The Spanish Lavender (Lavandula stoechas ‘Otto Quast’) has finished blooming in my coastal garden and its flowers, a vivid purple in the spring (see Spanish Lavender Blooming On the Coast), have turned a dusty brown. They are not the only shrubs with a halo of beige. Most of the Mediterranean plants in my garden have followed suit and are less than brilliant this early July. Mediterranean plants are resting now. This is actually their dormant period. In Mediterranean climates, there is a lack of rain during the summer, and Mediterranean plants have learned to survive with little water until the rains begin again in the fall.
Pruning lavender is relatively easy. You have the option of cutting back your lavender or leaving the faded blooms on the plant. It really doesn’t make much difference in the performance next season. I prefer to prune lavender into a compact grey-green shrub and I am sometimes rewarded with another flush of blooms. This second round of blooms is not as spectacular as the first but it is adds color to a late-summer garden.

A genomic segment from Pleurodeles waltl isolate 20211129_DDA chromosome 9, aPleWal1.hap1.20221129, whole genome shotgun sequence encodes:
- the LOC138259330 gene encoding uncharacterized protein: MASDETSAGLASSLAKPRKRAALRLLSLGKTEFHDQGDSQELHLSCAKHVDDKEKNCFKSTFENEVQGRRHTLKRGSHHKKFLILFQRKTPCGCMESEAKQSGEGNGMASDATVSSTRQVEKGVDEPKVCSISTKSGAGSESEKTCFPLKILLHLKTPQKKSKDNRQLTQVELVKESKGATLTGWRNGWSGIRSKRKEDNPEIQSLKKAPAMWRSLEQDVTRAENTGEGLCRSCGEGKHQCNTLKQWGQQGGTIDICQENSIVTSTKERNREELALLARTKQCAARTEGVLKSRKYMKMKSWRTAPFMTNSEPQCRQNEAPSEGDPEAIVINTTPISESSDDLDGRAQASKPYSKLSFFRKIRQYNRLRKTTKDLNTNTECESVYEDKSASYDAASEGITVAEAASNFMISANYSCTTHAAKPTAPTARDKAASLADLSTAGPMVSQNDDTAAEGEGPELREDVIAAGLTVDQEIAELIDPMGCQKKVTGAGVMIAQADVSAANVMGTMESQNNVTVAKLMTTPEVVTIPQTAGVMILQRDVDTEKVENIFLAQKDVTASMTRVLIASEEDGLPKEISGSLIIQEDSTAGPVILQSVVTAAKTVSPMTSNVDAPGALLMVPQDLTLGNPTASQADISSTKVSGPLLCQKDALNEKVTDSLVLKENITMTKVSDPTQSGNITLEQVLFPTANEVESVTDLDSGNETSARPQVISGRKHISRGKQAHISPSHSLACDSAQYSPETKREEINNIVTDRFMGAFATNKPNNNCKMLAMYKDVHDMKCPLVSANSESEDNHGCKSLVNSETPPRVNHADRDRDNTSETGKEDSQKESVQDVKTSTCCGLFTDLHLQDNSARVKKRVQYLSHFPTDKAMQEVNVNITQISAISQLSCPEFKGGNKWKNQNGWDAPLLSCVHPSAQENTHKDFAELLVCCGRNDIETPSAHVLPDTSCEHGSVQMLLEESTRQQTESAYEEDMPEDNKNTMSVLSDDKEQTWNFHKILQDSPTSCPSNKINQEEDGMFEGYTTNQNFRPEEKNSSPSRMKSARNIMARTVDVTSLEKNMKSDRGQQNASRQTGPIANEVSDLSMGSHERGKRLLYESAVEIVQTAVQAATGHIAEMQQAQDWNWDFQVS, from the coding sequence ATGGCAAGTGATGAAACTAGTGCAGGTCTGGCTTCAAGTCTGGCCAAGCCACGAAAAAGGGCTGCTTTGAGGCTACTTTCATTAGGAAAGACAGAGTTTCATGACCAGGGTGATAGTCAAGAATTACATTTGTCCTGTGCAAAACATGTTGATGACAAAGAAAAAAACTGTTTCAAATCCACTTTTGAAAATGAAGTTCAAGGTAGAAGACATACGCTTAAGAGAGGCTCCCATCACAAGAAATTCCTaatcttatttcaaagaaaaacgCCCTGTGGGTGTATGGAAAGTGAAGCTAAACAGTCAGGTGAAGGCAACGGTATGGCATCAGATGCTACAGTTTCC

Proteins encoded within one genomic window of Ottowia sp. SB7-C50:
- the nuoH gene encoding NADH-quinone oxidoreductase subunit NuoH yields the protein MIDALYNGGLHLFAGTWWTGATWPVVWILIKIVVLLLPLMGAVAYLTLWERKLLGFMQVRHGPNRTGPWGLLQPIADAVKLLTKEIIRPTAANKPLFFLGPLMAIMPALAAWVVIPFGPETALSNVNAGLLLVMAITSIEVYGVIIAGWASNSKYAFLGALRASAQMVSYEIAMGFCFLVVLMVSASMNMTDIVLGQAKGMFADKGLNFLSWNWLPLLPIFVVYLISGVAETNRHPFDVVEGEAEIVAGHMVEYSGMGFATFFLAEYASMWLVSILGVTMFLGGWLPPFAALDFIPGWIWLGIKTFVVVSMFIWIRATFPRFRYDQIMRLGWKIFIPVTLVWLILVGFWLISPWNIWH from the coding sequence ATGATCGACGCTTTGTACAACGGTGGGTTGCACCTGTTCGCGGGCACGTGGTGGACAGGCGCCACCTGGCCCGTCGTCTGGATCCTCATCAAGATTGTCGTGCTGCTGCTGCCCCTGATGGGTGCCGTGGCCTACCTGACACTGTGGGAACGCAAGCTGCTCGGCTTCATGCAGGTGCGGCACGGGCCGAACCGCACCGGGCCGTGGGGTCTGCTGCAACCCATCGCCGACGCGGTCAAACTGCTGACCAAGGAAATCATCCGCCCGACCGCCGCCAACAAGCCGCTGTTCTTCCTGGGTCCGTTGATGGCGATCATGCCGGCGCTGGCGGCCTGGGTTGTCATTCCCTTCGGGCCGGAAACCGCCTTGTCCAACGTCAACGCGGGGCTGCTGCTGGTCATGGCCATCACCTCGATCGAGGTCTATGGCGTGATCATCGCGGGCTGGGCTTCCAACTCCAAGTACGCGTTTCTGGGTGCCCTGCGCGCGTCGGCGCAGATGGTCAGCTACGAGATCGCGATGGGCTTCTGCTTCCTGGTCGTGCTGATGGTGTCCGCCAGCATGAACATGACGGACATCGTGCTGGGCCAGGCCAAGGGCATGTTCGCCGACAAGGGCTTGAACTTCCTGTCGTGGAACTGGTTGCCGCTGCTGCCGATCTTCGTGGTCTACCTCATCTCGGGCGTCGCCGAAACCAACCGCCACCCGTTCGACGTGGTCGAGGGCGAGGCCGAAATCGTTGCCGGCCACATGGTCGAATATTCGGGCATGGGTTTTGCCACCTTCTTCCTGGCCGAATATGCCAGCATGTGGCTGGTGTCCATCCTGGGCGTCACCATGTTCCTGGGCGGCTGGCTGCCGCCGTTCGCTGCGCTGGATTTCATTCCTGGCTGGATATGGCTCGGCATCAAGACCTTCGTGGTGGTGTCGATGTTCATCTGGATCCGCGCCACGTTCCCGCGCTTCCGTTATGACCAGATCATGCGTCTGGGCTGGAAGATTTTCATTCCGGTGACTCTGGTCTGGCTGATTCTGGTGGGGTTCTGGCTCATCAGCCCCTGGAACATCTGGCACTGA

You can prune Spanish lavender by grasping the dead blooms with one hand and using clippers to cut them from the plants. Or, like my husband, you can take a small hedge clipper and cut the shrub into a rounded shape. Lavender can be cut back to about two-thirds of their original size. Try to avoid cutting back to old wood as the lavender may never recover. Eventually, as the lilac shrub ages, it will become too woody to be attractive. I have to replace my Spanish lavender every five years. Perhaps with careful pruning, yours will last longer.